'Transition as children move into the first year of school is a dynamic process of continuity and change. The process of transition occurs over time, beginning well before children start school, and extending to the point where children and families feel a sense of belonging at school and where educators recognise this sense of belonging.'
Educational Transitions and Change (ETC) research group, 2011, Transition to School: Position Statement, Albury-Wodonga: Research Institute for professional practice, Learning and Education, Charles Sturt University, p.1.)
The transition to school is a time of opportunity, aspiration, expectation and entitlement for Aboriginal and Torres Strait Islander children, their families and educators. As children start school, they are enthusiastic learners, keen to build on their learning. They hope school will be enjoyable and will support their developing independence and willingness to learn. Families hope their children will be happy and successful in school. They expect to be respected as partners in their children’s education.
An effective transition takes time, as the roles and identities of young Aboriginal and Torres Strait Islander children change. Children need to feel secure and confident that they’re cared for and that they can succeed. It’s important they’re listened to and that they and their families feel supported as they manage all the changes that a transition to school brings.
Planning for positive transitions involves collaboration between educators and professionals across early childhood settings and schools. Through relationship, conversations and planning, educators help children understand the expectations, interactions, routines and practices of a new learning environment. They support children, families and communities to feel secure, valued and successful in school.
A successful transition will:
- support children’s identities and expand their experiences through different relationships and communities
- allow children to be actively involved in decisions and actions that affect them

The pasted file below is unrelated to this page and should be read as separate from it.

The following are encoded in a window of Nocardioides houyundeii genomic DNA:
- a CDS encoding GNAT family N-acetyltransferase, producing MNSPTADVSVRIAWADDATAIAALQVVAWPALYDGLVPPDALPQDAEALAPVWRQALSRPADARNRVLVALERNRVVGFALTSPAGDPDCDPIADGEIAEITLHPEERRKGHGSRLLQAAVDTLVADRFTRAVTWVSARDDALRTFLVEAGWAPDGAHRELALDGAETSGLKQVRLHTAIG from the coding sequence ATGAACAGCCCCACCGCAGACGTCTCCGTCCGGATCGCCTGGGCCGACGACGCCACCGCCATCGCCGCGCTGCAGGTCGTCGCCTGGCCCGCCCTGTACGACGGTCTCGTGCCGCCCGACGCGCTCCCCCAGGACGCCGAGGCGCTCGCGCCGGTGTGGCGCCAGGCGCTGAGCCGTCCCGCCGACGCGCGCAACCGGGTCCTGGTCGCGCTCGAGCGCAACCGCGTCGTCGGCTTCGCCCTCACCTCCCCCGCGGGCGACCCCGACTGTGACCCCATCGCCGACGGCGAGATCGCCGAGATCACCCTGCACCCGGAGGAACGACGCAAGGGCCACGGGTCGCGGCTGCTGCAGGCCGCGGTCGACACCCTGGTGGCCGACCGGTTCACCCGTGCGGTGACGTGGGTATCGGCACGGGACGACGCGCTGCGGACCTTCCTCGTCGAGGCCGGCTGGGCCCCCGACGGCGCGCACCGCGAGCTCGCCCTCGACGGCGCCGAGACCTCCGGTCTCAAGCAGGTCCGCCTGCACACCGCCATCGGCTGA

- respect and respond to children’s existing competencies, cultural heritage and histories
- involve families and educators to support children’s learning and development
- promote continuity of learning through connected curriculum, purposeful pedagogies and meaningful learning environments
- reflect policies and practices that are strength-based, inclusive and equitable.
A transition statement is a summary of each child’s learning across their kindergarten year with contributions from the kindergarten teacher, parents and child. It’s prepared towards the end of the year before the child starts school, so that learning can build on foundations of earlier learning.
Based on information gathered through the year, each statement will:
- identify the child’s developing knowledge, skills and dispositions in relation to each learning outcome
- summarise the ‘distance travelled’ across the early learning program
- describe the level of support required in new and unfamiliar situations
- include information contributed by the child
- communicate a family’s knowledge about their child
- use positive plain language
- include information about the early childhood service and relevant contact information.
In Queensland, parents and carers must give their consent for a transition statement to be shared with a child's Prep teacher and/or other relevant staff at their new school. More information is available on the
requesting parent/carer consent to share transition statements page on the Queensland Curriculum and Assessment Authority website.
Working together to complete a transition statement gives children, families and educators the chance to:
- reflect on children’s attainments
- share responsibilities for future learning
- share information, concerns, expectations and aspirations.
This may sometimes require the support of first language-speaking adults.
The transition statement should supplement a wide range of strategies educators use, in partnership with families and children, to support the transition process. Transitions should be thoughtfully planned and respond to each child’s unique strengths, interests and skills. Successful transitions require collaboration, so that all involved feel a part of the process and that they belong in the school.